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Access to Justice Summit explores civil right to counsel

August 26, 2016

Mississippi Supreme Court Presiding Justice Jess Dickinson on Thursday challenged access to justice advocates to push for extension of right to counsel for the poor to the civil arena.

“The question we have to face is...what do you really believe in your heart about the constitutional right to counsel in civil cases,” Justice Dickinson told about 50 people who gathered at the Supreme Court to observe the 10-year anniversary of the Mississippi Access to Justice Commission.

Justice Dickinson said that his personal belief is that when a person uses the law, the government, its facilities and its power in an attempt to take away an indigent person’s life, liberty or property, including that person’s children, home or livelihood, that indigent person is entitled to have a lawyer appointed to represent him, just as in a criminal case.

“When poor people do not stand equal to the rich in our courts, when poor people by the millions go unrepresented in court and their property and their liberty is taken away from them, we have not established justice,” he said.

“My beliefs may not be in the majority,” Justice Dickinson said. But the question is being discussed by justices in other states.

He recalled the late U.S. Supreme Court Justice Antonin Scalia’s remarks two years ago at the celebration of the Legal Services Corporation’s 50th anniversary in Washington. Justice Scalia said the right to counsel and to equal justice are among the most fundamental rights of Americans. Justice Dickinson said that he later got the opportunity to ask Scalia if a “fundamental” right meant a constitutional right. Scalia replied, “That’s an interesting question.” He never gave an answer.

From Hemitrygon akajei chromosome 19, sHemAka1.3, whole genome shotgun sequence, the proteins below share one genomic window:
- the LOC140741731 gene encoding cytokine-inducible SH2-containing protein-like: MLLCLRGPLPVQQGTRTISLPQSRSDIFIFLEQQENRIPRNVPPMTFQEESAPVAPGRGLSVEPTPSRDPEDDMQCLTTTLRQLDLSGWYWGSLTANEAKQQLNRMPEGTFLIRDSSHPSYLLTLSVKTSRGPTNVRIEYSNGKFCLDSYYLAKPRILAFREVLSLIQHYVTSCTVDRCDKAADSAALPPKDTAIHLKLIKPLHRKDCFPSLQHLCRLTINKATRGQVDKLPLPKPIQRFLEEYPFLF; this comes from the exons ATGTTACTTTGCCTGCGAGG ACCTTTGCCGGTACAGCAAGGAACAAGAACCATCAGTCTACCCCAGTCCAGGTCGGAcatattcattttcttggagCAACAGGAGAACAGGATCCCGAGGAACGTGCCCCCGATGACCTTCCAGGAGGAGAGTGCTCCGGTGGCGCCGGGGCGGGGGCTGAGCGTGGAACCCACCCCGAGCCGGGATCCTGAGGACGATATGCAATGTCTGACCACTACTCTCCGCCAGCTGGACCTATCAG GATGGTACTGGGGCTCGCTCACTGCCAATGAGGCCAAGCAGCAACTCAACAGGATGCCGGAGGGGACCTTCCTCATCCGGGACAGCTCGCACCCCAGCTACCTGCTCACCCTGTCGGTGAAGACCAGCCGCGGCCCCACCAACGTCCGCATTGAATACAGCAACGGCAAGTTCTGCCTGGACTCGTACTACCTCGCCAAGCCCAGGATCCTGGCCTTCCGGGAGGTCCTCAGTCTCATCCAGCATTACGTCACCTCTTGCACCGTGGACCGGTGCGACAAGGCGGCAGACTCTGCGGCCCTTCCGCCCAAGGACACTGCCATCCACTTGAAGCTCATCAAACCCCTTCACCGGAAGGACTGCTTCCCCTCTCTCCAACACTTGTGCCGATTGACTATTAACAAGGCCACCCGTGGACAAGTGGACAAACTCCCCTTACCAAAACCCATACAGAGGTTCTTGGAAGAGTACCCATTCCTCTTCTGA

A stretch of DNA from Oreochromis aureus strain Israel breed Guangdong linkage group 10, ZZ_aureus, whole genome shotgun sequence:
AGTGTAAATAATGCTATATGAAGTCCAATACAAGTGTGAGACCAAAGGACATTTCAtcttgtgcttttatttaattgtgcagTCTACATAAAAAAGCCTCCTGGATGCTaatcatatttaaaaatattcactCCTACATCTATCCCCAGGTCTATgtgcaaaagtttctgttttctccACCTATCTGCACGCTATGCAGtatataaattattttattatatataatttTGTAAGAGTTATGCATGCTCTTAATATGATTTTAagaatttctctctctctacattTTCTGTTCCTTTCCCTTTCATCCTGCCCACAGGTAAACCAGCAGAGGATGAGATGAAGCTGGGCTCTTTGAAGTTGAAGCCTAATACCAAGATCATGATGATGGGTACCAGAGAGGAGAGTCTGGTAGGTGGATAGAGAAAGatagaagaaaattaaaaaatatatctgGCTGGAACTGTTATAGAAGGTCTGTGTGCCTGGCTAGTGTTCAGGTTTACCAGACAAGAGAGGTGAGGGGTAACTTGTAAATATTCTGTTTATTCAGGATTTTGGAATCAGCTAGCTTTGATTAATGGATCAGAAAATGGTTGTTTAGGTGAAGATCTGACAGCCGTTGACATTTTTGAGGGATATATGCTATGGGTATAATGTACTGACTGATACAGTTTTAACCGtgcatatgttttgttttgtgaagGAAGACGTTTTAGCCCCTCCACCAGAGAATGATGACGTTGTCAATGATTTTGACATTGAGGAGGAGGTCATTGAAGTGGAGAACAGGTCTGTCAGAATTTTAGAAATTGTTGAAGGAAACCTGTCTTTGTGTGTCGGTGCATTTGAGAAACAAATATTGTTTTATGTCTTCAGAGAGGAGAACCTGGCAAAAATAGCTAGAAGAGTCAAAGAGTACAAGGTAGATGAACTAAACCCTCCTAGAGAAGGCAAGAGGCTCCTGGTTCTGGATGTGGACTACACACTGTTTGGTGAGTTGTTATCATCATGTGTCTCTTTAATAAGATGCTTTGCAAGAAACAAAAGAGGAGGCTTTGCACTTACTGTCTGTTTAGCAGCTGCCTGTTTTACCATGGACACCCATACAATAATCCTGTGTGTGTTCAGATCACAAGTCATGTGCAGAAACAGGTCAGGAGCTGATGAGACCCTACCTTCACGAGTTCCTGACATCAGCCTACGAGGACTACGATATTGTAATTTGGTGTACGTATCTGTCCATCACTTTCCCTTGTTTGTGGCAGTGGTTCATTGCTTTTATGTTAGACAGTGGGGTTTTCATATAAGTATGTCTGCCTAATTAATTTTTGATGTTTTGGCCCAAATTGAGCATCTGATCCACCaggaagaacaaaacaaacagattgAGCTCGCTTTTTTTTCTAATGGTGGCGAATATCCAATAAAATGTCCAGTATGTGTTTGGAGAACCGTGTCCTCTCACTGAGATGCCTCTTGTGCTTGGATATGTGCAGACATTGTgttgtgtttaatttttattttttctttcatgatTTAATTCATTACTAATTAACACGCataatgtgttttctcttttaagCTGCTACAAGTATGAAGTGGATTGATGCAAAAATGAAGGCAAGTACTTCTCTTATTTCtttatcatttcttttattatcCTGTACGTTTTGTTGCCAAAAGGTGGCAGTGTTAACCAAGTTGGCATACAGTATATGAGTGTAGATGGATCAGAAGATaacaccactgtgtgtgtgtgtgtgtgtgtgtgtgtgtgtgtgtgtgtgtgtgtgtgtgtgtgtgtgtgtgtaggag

Justice Dickinson recounted the history of right to counsel in criminal proceedings. Clarence Earl Gideon is among his heroes. Gideon, whose request for counsel was denied, represented himself at trial and was convicted of breaking and entering a Florida pool hall in 1961. Justice Dickinson showed the group a framed copy of the five-page hand-written petition that Gideon sent to the U.S. Supreme Court. The resulting landmark 1963 decision in Gideon v. Wainwright held that an indigent defendant in a criminal proceeding has a right to counsel.

“I don’t think we should wait for another Clarence Earl Gideon to come along to make the argument that we should be making,” Justice Dickinson said. “If we don’t go out and push for it and believe in it, nobody will....I know that the odds are against us. In my view, the great tragedy is not so much to fail, but to fail without even trying.”

Lisa Foster, director of the U.S. Department of Justice Office for Access to Justice, told the group that the public attention focused on justice and poverty and the dynamic of public protest have come together to create a moment in history when change can be accomplished. There hasn’t been this much attention to poverty and justice since the Office of Economic Opportunity and the Legal Services Corporation were created.

“As advocates for access to justice, we have to take this opportunity,” Foster said. If we don't act boldly now, we may lose it for another 50 years.”

The Mississippi Supreme Court created the Access to Justice Commission in 2006 to develop a unified strategy to improve access to the civil courts for the poor. Mississippi became the 23rd state in the country to appoint an Access to Justice Commission when the Supreme Court issued its order on June 28, 2006. Justice Dickinson served for 10 years as the court’s liaison to the legal services community.

Hinds County Chancellor Denise Owens, who served as Commission co-chair for 10 years, said Justice Dickinson has been a catalyst. “He really helped to galvanize the Commission.”

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